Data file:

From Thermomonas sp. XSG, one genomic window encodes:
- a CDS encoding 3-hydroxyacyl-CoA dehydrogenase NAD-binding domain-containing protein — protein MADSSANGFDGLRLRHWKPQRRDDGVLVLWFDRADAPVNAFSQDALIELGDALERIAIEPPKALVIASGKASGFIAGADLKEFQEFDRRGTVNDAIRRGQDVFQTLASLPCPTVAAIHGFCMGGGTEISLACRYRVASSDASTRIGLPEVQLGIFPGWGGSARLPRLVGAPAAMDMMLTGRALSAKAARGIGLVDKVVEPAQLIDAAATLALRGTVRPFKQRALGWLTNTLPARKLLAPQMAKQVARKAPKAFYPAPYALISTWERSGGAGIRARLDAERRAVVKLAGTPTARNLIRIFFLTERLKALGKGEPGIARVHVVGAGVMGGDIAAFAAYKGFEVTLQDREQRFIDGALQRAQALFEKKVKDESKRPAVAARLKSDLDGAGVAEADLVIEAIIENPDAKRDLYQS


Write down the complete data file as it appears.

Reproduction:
From Thermomonas sp. XSG, one genomic window encodes:
- a CDS encoding 3-hydroxyacyl-CoA dehydrogenase NAD-binding domain-containing protein — protein MADSSANGFDGLRLRHWKPQRRDDGVLVLWFDRADAPVNAFSQDALIELGDALERIAIEPPKALVIASGKASGFIAGADLKEFQEFDRRGTVNDAIRRGQDVFQTLASLPCPTVAAIHGFCMGGGTEISLACRYRVASSDASTRIGLPEVQLGIFPGWGGSARLPRLVGAPAAMDMMLTGRALSAKAARGIGLVDKVVEPAQLIDAAATLALRGTVRPFKQRALGWLTNTLPARKLLAPQMAKQVARKAPKAFYPAPYALISTWERSGGAGIRARLDAERRAVVKLAGTPTARNLIRIFFLTERLKALGKGEPGIARVHVVGAGVMGGDIAAFAAYKGFEVTLQDREQRFIDGALQRAQALFEKKVKDESKRPAVAARLKSDLDGAGVAEADLVIEAIIENPDAKRDLYQS